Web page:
The boiling point elevation is a colligative property, which means that it is dependent on the presence of dissolved particles and their number, but not their identity. It is an effect of the dilution of the solvent in the presence of a solute. It is a phenomenon that happens for all solutes in all solutions, even in ideal solutions, and does not depend on any specific solute-solvent interactions. The boiling point elevation happens both when the solute is an electrolyte, such as various salts, and a nonelectrolyte. In thermodynamic terms, the origin of the boiling point elevation is entropic and can be explained in terms of the vapor pressure or chemical potential of the solvent. In both cases, the explanation depends on the fact that many solutes are only present in the liquid phase and do not enter into the gas phase (except at extremely high temperatures).
Put in vapor pressure terms, a liquid boils at the temperature when its vapor pressure equals the surrounding pressure. For the solvent, the presence of the solute decreases its vapor pressure by dilution. A non-volatile solute has a vapor pressure of zero, so the vapor pressure of the solution is the same as the vapor pressure of the solvent. Thus, a higher temperature is needed for the vapor pressure to reach the surrounding pressure, and the boiling point is elevated.
Put in chemical potential terms, at the boiling point, the liquid phase and the gas (or vapor) phase have the same chemical potential (or vapor pressure) meaning that they are energetically equivalent. The chemical potential is dependent on the temperature, and at other temperatures either the liquid or the gas phase has a lower chemical potential and is more energetically favourable than the other phase. This means that when a non-volatile solute is added, the chemical potential of the solvent in the liquid phase is decreased by dilution, but the chemical potential of the solvent in the gas phase is not affected. This means in turn that the equilibrium between the liquid and gas phase is established at another temperature for a solution than a pure liquid, i.e., the boiling point is elevated.
The phenomenon of freezing-point depression is analgous to boiling point elevation. However, the magnitude of the freezing point depression is larger than the boiling point elevation for the same solvent and the same concentration of a solute. Because of these two phenomena, the liquid range of a solvent is increased in the presence of a solute.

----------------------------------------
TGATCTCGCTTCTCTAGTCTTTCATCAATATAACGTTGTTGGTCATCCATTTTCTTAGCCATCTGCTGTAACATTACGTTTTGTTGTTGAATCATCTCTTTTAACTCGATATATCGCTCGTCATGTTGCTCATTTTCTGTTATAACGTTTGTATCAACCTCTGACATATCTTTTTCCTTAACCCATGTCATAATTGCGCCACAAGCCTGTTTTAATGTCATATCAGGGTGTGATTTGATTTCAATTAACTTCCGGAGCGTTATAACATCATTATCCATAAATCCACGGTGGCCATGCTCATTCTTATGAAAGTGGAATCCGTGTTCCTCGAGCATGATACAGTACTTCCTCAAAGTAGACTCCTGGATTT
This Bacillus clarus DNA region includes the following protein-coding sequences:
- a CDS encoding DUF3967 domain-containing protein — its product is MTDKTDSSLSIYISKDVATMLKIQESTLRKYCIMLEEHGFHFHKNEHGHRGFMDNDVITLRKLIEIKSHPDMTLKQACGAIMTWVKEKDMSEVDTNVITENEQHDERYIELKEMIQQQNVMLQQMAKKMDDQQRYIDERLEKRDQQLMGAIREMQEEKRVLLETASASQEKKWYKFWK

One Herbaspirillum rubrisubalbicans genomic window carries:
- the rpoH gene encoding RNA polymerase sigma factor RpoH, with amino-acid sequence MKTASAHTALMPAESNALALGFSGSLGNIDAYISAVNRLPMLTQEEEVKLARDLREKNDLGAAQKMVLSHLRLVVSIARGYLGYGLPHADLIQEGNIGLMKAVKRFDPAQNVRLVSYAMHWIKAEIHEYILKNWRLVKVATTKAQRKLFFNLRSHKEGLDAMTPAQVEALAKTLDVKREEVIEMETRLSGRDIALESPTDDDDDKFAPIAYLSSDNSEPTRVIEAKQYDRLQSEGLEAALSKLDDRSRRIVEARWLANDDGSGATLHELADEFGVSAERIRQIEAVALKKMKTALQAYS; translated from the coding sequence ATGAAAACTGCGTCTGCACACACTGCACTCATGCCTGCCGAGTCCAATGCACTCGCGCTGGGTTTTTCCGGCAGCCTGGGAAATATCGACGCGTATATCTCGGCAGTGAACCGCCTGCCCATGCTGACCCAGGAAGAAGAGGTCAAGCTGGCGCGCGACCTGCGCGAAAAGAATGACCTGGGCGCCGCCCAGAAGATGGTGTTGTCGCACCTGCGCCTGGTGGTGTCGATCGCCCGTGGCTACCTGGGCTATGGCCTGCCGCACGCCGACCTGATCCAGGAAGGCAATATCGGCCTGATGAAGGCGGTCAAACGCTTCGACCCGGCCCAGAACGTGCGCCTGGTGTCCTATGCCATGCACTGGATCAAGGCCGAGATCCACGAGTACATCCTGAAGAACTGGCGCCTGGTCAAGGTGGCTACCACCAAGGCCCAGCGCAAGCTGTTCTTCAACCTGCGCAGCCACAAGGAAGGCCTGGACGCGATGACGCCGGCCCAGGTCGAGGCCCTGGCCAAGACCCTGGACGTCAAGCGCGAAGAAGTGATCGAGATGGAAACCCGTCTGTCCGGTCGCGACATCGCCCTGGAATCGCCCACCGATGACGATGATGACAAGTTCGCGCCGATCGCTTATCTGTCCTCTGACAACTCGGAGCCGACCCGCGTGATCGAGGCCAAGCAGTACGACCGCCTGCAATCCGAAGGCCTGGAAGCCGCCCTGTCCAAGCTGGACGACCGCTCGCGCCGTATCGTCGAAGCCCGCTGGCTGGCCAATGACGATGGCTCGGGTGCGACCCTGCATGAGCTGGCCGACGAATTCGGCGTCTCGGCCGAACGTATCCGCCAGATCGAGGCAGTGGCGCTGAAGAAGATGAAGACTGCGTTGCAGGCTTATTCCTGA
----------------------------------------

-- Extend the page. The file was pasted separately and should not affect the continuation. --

ΔTb = Kb · mB
At high concentrations, the above formula is less precise due to nonideality of the solution. If the solute is also volatile, one of the key the assumptions used in deriving the formula is not true, since it derived for solutions of non-volatile solutes in a volatile solvent. In the case of volatile solutes it is more relevant to talk of a mixture of volatile compounds and the effect of the solute on the boiling point must be determined from the phase diagram of the mixture. In such cases, the mixture can sometimes have a boiling point that is lower than either of the pure components; a mixture with a minimum boiling point is a type of azeotrope.
|Compound||Boiling point in °C||Ebullioscopic constant KB in units of °(C · kg) / mol or C/molal|
A common mis-attribution of the use of boiling-point elevation is adding salt when cooking foods to elevate the temperature of the water before it boils. However, the temperature increase caused by the amounts of salt added when cooking is generally not enough to raise the temperature by a single degree, as a comparison, seawater has a boiling point of 100.6°C. The salt is added simply to season the food and prevent pasta from sticking.